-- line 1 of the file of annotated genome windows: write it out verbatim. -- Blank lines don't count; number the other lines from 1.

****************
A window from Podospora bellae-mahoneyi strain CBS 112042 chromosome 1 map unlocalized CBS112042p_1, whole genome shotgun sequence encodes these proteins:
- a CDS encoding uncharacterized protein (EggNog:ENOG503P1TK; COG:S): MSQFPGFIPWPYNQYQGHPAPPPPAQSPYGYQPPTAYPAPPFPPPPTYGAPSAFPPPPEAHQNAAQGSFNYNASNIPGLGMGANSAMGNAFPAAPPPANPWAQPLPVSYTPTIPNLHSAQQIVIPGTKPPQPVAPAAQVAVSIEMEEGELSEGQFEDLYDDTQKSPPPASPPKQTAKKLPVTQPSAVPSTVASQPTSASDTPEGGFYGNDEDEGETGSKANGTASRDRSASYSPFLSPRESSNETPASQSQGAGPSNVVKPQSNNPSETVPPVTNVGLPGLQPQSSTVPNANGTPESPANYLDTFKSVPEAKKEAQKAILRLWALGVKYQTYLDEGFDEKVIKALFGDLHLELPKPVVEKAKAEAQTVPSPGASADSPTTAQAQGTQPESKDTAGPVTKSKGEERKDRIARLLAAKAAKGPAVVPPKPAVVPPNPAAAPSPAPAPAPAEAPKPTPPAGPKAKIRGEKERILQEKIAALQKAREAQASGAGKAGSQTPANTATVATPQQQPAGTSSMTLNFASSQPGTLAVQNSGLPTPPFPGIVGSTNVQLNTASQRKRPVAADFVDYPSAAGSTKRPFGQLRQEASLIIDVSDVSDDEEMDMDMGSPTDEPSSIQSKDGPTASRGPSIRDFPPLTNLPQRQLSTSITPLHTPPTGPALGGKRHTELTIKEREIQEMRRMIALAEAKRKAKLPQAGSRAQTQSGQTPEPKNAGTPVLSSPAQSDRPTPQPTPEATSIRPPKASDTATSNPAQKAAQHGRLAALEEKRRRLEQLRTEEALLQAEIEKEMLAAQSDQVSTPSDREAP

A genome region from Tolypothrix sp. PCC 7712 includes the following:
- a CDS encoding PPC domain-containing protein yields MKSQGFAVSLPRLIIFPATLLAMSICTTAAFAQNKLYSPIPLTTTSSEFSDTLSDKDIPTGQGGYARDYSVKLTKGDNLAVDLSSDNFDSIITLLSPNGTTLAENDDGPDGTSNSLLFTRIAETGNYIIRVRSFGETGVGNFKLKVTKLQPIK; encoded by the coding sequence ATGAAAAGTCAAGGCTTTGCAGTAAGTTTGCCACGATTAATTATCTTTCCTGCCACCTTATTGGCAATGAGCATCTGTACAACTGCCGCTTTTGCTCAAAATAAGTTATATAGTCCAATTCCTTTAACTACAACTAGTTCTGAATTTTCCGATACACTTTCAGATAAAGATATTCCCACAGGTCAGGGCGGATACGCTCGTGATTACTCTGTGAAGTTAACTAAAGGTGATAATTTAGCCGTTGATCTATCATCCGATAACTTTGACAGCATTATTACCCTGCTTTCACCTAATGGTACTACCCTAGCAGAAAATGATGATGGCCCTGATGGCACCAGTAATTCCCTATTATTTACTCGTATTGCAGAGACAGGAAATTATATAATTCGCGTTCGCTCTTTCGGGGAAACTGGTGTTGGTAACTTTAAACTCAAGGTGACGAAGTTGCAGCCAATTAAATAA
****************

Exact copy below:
A window from Podospora bellae-mahoneyi strain CBS 112042 chromosome 1 map unlocalized CBS112042p_1, whole genome shotgun sequence encodes these proteins: